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U.S. court says BP 'grossly negligent' in 2010 spill, billions in fines loom

Source: Reuters - Thu, 4 Sep 2014 15:28 GMT
Author: Reuters
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* Judge has yet to assign damages from spill

* Ruling could add billions more in fines

* BP shares fall 5 percent in U.S. trading (Adds details on potential fines, BP to appeal, trader quote)

HOUSTON, Sept 4 (Reuters) - BP Plc was "grossly negligent" for its role in the 2010 spill in the Gulf of Mexico, a U.S. district judge said on Thursday in a ruling that could add billions of dollars in fines to the more than $42 billion in charges taken so far for the worst offshore disaster in U.S. history.

Shares of BP traded in the United States fell 5 percent, or $2.40, to $45.31, eroding about $8.8 billion of its market value.

"The Court concludes that the discharge of oil 'was the result of gross negligence or willful misconduct' by BP, said the ruling from U.S. District Judge Carl Barbier in New Orleans.

BP said it would appeal the ruling.

The company was already forced to shrink by selling assets to pay for the cleanup of the disaster aboard the Deepwater Horizon drilling rig that killed 11 workers and spewed millions of barrels of oil for 87 days after the blast.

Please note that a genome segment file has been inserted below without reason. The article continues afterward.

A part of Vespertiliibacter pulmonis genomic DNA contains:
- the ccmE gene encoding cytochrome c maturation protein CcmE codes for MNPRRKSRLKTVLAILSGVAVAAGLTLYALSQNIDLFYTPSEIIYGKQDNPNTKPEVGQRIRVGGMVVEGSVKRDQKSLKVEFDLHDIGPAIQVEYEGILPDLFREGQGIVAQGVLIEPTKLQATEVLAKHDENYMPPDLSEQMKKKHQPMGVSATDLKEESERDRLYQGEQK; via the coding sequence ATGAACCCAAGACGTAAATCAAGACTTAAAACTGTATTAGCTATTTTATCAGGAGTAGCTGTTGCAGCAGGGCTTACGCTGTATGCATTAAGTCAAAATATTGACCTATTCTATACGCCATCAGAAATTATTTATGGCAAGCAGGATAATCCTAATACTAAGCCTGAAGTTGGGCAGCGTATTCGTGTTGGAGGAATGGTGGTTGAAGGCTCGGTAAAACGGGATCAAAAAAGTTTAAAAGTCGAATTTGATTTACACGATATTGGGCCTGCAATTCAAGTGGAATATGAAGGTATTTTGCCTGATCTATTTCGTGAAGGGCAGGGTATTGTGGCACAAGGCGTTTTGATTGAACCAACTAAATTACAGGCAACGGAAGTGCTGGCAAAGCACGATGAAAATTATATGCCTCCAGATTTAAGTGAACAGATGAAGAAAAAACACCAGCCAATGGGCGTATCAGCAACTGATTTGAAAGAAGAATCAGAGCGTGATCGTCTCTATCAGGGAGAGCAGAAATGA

"Obviously the market's not taken it well and it was a little bit unexpected but you would expect BP to appeal the level of the fines, the decision made," said TJM Partners head of trading Manoj Ladwa said in London. "It is a short-term concern; longer term BP are cash generative and I'm sure they'll have the funds to pay for this."

Barbier has yet to assign damages from the spill under the federal Clean Water Act. Previous calculations by Reuters have shown fines could run to $17.6 billion in the costliest scenario.

A gross negligence verdict carries a potential fine of $4,300 per barrel fine, with BP having said some 3.26 million barrels leaked from the well and the U.S government having said 4.9 million barrels spilled.

Barbier apportioned 67 percent of the fault to BP, 30 percent to Transocean Ltd, which owned the drillship, and 3 percent to Halliburton, which did cement work on the Macondo well that blew out. Both of those companies have sought to limit their liability from the spill. (Reporting by Sudip Kar-Gupta and Karolin Schaps; Writing by Terry Wade; Editing by Grant McCool)

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